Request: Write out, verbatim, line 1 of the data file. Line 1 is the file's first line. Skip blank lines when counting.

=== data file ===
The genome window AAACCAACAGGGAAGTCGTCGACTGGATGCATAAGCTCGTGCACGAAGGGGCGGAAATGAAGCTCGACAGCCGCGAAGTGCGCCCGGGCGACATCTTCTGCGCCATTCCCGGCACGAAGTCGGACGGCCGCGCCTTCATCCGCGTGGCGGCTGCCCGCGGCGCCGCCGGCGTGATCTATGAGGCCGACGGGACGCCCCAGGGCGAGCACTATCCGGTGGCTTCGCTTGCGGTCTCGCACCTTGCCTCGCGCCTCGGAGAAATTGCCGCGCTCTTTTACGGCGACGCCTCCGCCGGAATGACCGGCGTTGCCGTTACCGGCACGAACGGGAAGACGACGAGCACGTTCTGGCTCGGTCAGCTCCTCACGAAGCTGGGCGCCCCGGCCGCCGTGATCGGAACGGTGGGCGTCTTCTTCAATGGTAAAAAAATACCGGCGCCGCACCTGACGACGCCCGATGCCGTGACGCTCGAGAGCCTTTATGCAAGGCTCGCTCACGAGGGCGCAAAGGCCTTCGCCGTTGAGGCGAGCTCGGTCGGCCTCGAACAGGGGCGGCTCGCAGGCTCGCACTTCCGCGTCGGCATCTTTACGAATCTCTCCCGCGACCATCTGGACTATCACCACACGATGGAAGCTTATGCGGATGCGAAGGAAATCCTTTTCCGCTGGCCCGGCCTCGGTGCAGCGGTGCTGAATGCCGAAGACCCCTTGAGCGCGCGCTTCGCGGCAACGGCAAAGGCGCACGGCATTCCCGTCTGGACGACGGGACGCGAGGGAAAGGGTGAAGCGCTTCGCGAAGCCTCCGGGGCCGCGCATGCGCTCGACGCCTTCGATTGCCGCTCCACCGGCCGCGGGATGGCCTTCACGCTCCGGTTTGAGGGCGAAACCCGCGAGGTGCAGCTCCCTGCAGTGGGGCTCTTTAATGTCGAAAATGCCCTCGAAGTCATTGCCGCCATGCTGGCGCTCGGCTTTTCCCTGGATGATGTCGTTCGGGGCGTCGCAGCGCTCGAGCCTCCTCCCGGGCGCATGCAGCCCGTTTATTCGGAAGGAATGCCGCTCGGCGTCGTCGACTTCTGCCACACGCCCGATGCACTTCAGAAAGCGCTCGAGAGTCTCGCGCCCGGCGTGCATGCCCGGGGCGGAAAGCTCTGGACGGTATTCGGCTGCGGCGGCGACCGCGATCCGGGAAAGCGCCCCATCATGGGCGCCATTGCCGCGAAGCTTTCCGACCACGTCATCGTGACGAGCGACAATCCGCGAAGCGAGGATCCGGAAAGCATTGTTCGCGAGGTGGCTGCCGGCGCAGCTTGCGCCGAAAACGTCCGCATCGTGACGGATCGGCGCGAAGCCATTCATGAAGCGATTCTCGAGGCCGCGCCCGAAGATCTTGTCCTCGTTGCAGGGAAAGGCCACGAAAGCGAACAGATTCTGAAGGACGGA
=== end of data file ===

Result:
The genome window AAACCAACAGGGAAGTCGTCGACTGGATGCATAAGCTCGTGCACGAAGGGGCGGAAATGAAGCTCGACAGCCGCGAAGTGCGCCCGGGCGACATCTTCTGCGCCATTCCCGGCACGAAGTCGGACGGCCGCGCCTTCATCCGCGTGGCGGCTGCCCGCGGCGCCGCCGGCGTGATCTATGAGGCCGACGGGACGCCCCAGGGCGAGCACTATCCGGTGGCTTCGCTTGCGGTCTCGCACCTTGCCTCGCGCCTCGGAGAAATTGCCGCGCTCTTTTACGGCGACGCCTCCGCCGGAATGACCGGCGTTGCCGTTACCGGCACGAACGGGAAGACGACGAGCACGTTCTGGCTCGGTCAGCTCCTCACGAAGCTGGGCGCCCCGGCCGCCGTGATCGGAACGGTGGGCGTCTTCTTCAATGGTAAAAAAATACCGGCGCCGCACCTGACGACGCCCGATGCCGTGACGCTCGAGAGCCTTTATGCAAGGCTCGCTCACGAGGGCGCAAAGGCCTTCGCCGTTGAGGCGAGCTCGGTCGGCCTCGAACAGGGGCGGCTCGCAGGCTCGCACTTCCGCGTCGGCATCTTTACGAATCTCTCCCGCGACCATCTGGACTATCACCACACGATGGAAGCTTATGCGGATGCGAAGGAAATCCTTTTCCGCTGGCCCGGCCTCGGTGCAGCGGTGCTGAATGCCGAAGACCCCTTGAGCGCGCGCTTCGCGGCAACGGCAAAGGCGCACGGCATTCCCGTCTGGACGACGGGACGCGAGGGAAAGGGTGAAGCGCTTCGCGAAGCCTCCGGGGCCGCGCATGCGCTCGACGCCTTCGATTGCCGCTCCACCGGCCGCGGGATGGCCTTCACGCTCCGGTTTGAGGGCGAAACCCGCGAGGTGCAGCTCCCTGCAGTGGGGCTCTTTAATGTCGAAAATGCCCTCGAAGTCATTGCCGCCATGCTGGCGCTCGGCTTTTCCCTGGATGATGTCGTTCGGGGCGTCGCAGCGCTCGAGCCTCCTCCCGGGCGCATGCAGCCCGTTTATTCGGAAGGAATGCCGCTCGGCGTCGTCGACTTCTGCCACACGCCCGATGCACTTCAGAAAGCGCTCGAGAGTCTCGCGCCCGGCGTGCATGCCCGGGGCGGAAAGCTCTGGACGGTATTCGGCTGCGGCGGCGACCGCGATCCGGGAAAGCGCCCCATCATGGGCGCCATTGCCGCGAAGCTTTCCGACCACGTCATCGTGACGAGCGACAATCCGCGAAGCGAGGATCCGGAAAGCATTGTTCGCGAGGTGGCTGCCGGCGCAGCTTGCGCCGAAAACGTCCGCATCGTGACGGATCGGCGCGAAGCCATTCATGAAGCGATTCTCGAGGCCGCGCCCGAAGATCTTGTCCTCGTTGCAGGGAAAGGCCACGAAAGCGAACAGATTCTGAAGGACGGA